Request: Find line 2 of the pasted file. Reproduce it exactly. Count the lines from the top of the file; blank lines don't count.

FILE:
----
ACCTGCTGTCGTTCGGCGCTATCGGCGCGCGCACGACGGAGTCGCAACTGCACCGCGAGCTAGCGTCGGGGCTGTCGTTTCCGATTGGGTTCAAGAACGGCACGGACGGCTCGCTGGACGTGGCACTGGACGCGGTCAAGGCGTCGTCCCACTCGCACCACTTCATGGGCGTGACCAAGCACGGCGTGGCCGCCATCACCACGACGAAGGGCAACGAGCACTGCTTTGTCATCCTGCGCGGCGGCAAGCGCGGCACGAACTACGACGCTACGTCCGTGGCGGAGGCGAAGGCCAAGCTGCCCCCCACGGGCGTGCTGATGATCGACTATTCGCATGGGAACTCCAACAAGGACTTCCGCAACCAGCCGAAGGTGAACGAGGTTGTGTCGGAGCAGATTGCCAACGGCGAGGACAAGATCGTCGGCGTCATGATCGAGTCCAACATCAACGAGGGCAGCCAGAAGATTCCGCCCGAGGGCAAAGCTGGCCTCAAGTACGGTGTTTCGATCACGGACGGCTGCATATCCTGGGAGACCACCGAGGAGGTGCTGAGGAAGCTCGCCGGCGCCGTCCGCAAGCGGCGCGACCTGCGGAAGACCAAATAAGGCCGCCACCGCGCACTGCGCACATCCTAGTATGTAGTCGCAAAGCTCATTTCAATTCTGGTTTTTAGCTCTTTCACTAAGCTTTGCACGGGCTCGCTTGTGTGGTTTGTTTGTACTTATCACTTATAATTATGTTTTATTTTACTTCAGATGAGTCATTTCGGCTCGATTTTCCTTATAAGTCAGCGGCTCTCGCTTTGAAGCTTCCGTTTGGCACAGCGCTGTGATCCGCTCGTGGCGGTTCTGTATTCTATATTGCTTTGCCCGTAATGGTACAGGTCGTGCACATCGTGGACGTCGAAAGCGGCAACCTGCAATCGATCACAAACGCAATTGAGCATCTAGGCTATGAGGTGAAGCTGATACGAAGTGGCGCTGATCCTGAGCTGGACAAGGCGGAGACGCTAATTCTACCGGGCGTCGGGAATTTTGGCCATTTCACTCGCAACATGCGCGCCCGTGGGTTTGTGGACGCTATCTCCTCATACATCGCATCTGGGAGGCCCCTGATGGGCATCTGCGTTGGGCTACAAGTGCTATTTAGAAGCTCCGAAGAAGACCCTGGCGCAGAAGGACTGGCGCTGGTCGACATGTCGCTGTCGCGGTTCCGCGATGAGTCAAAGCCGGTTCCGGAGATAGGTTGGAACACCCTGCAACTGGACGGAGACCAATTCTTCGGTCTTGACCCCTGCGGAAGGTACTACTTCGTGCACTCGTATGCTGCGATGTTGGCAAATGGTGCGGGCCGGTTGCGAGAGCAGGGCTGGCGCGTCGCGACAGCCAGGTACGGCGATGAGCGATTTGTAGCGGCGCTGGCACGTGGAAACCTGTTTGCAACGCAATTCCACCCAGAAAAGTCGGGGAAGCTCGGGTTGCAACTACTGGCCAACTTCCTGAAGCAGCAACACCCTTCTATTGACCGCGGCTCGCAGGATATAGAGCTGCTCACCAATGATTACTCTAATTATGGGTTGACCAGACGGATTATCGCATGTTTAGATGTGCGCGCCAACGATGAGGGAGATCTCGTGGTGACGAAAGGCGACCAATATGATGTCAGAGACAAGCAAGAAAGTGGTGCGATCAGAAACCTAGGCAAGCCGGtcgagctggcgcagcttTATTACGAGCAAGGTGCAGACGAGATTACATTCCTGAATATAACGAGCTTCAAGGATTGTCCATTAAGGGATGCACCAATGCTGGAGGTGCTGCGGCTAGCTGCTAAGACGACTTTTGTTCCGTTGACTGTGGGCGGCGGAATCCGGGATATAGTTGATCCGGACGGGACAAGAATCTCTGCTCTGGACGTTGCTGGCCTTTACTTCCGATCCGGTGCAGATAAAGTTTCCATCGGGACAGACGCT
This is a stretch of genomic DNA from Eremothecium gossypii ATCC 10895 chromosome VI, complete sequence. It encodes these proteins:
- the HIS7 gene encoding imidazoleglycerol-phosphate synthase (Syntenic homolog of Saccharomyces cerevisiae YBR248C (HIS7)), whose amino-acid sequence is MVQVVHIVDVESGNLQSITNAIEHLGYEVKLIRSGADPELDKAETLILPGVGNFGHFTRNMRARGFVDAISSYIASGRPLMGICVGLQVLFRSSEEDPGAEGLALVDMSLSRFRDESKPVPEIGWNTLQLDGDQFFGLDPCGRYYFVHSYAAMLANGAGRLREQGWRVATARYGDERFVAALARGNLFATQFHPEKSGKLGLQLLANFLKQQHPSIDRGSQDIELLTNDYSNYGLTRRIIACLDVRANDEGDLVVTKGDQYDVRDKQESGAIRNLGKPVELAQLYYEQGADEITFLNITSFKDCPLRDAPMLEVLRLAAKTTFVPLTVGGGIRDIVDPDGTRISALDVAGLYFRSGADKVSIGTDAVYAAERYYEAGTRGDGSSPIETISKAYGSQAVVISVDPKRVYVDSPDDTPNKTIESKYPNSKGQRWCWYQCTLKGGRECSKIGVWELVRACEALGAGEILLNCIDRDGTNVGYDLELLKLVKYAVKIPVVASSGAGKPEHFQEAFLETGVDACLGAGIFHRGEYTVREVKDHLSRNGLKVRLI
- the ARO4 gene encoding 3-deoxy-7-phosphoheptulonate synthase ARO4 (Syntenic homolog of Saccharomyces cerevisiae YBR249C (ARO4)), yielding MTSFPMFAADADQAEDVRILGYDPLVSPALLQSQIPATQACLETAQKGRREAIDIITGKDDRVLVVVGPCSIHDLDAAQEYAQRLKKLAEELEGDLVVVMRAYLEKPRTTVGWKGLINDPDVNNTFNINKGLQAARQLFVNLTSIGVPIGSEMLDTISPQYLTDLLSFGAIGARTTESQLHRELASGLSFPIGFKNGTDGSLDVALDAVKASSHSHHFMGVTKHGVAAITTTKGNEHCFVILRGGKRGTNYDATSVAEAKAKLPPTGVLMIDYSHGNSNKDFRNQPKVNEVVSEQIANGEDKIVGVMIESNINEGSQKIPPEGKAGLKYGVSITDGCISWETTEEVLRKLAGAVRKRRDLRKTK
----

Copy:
This is a stretch of genomic DNA from Eremothecium gossypii ATCC 10895 chromosome VI, complete sequence. It encodes these proteins: